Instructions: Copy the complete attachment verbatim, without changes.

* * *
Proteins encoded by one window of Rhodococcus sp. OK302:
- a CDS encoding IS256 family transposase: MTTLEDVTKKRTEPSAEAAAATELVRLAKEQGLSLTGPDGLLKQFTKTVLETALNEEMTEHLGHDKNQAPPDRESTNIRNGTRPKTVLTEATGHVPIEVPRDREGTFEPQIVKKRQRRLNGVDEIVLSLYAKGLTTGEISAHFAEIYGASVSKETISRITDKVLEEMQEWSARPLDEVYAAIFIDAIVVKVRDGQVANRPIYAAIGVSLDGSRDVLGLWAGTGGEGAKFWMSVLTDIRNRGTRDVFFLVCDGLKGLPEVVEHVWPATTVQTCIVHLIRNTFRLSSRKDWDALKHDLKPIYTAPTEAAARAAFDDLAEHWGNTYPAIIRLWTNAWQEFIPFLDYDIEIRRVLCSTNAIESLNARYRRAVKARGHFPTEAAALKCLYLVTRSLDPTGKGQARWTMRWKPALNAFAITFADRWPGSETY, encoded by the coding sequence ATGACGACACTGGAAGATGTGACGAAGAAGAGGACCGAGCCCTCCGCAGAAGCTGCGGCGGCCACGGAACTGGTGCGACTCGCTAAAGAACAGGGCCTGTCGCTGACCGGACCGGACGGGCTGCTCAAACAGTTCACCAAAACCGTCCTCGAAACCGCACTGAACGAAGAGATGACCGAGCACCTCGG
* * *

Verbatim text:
Proteins encoded by one window of Rhodococcus sp. OK302:
- a CDS encoding IS256 family transposase: MTTLEDVTKKRTEPSAEAAAATELVRLAKEQGLSLTGPDGLLKQFTKTVLETALNEEMTEHLGHDKNQAPPDRESTNIRNGTRPKTVLTEATGHVPIEVPRDREGTFEPQIVKKRQRRLNGVDEIVLSLYAKGLTTGEISAHFAEIYGASVSKETISRITDKVLEEMQEWSARPLDEVYAAIFIDAIVVKVRDGQVANRPIYAAIGVSLDGSRDVLGLWAGTGGEGAKFWMSVLTDIRNRGTRDVFFLVCDGLKGLPEVVEHVWPATTVQTCIVHLIRNTFRLSSRKDWDALKHDLKPIYTAPTEAAARAAFDDLAEHWGNTYPAIIRLWTNAWQEFIPFLDYDIEIRRVLCSTNAIESLNARYRRAVKARGHFPTEAAALKCLYLVTRSLDPTGKGQARWTMRWKPALNAFAITFADRWPGSETY, encoded by the coding sequence ATGACGACACTGGAAGATGTGACGAAGAAGAGGACCGAGCCCTCCGCAGAAGCTGCGGCGGCCACGGAACTGGTGCGACTCGCTAAAGAACAGGGCCTGTCGCTGACCGGACCGGACGGGCTGCTCAAACAGTTCACCAAAACCGTCCTCGAAACCGCACTGAACGAAGAGATGACCGAGCACCTCGG